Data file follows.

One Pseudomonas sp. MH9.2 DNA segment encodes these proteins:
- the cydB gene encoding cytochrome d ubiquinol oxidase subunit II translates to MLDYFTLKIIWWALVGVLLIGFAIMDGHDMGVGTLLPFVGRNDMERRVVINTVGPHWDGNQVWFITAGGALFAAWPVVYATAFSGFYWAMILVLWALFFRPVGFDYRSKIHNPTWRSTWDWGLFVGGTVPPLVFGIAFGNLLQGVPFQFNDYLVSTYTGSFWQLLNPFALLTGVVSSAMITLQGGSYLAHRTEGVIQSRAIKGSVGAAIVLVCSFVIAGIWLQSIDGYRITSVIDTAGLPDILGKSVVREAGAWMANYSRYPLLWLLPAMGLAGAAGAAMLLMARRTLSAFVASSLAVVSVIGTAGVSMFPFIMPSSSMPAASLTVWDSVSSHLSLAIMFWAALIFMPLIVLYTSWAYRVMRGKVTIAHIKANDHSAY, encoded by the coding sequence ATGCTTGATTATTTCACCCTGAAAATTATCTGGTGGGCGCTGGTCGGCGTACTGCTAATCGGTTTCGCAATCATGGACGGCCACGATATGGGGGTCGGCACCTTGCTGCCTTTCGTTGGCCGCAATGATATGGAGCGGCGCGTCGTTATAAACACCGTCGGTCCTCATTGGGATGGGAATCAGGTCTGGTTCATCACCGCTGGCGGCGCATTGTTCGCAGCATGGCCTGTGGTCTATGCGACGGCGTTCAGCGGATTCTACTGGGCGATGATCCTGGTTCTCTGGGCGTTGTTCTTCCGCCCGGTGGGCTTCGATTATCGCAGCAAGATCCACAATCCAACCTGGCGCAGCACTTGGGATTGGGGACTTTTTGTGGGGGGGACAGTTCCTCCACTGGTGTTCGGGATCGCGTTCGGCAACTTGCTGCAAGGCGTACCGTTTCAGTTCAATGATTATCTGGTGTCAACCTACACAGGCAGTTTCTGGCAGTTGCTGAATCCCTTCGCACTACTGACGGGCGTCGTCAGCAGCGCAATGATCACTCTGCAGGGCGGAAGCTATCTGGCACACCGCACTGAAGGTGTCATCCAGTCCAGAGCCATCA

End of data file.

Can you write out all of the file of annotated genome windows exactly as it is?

One Pseudomonas sp. MH9.2 DNA segment encodes these proteins:
- the cydB gene encoding cytochrome d ubiquinol oxidase subunit II translates to MLDYFTLKIIWWALVGVLLIGFAIMDGHDMGVGTLLPFVGRNDMERRVVINTVGPHWDGNQVWFITAGGALFAAWPVVYATAFSGFYWAMILVLWALFFRPVGFDYRSKIHNPTWRSTWDWGLFVGGTVPPLVFGIAFGNLLQGVPFQFNDYLVSTYTGSFWQLLNPFALLTGVVSSAMITLQGGSYLAHRTEGVIQSRAIKGSVGAAIVLVCSFVIAGIWLQSIDGYRITSVIDTAGLPDILGKSVVREAGAWMANYSRYPLLWLLPAMGLAGAAGAAMLLMARRTLSAFVASSLAVVSVIGTAGVSMFPFIMPSSSMPAASLTVWDSVSSHLSLAIMFWAALIFMPLIVLYTSWAYRVMRGKVTIAHIKANDHSAY, encoded by the coding sequence ATGCTTGATTATTTCACCCTGAAAATTATCTGGTGGGCGCTGGTCGGCGTACTGCTAATCGGTTTCGCAATCATGGACGGCCACGATATGGGGGTCGGCACCTTGCTGCCTTTCGTTGGCCGCAATGATATGGAGCGGCGCGTCGTTATAAACACCGTCGGTCCTCATTGGGATGGGAATCAGGTCTGGTTCATCACCGCTGGCGGCGCATTGTTCGCAGCATGGCCTGTGGTCTATGCGACGGCGTTCAGCGGATTCTACTGGGCGATGATCCTGGTTCTCTGGGCGTTGTTCTTCCGCCCGGTGGGCTTCGATTATCGCAGCAAGATCCACAATCCAACCTGGCGCAGCACTTGGGATTGGGGACTTTTTGTGGGGGGGACAGTTCCTCCACTGGTGTTCGGGATCGCGTTCGGCAACTTGCTGCAAGGCGTACCGTTTCAGTTCAATGATTATCTGGTGTCAACCTACACAGGCAGTTTCTGGCAGTTGCTGAATCCCTTCGCACTACTGACGGGCGTCGTCAGCAGCGCAATGATCACTCTGCAGGGCGGAAGCTATCTGGCACACCGCACTGAAGGTGTCATCCAGTCCAGAGCCATCA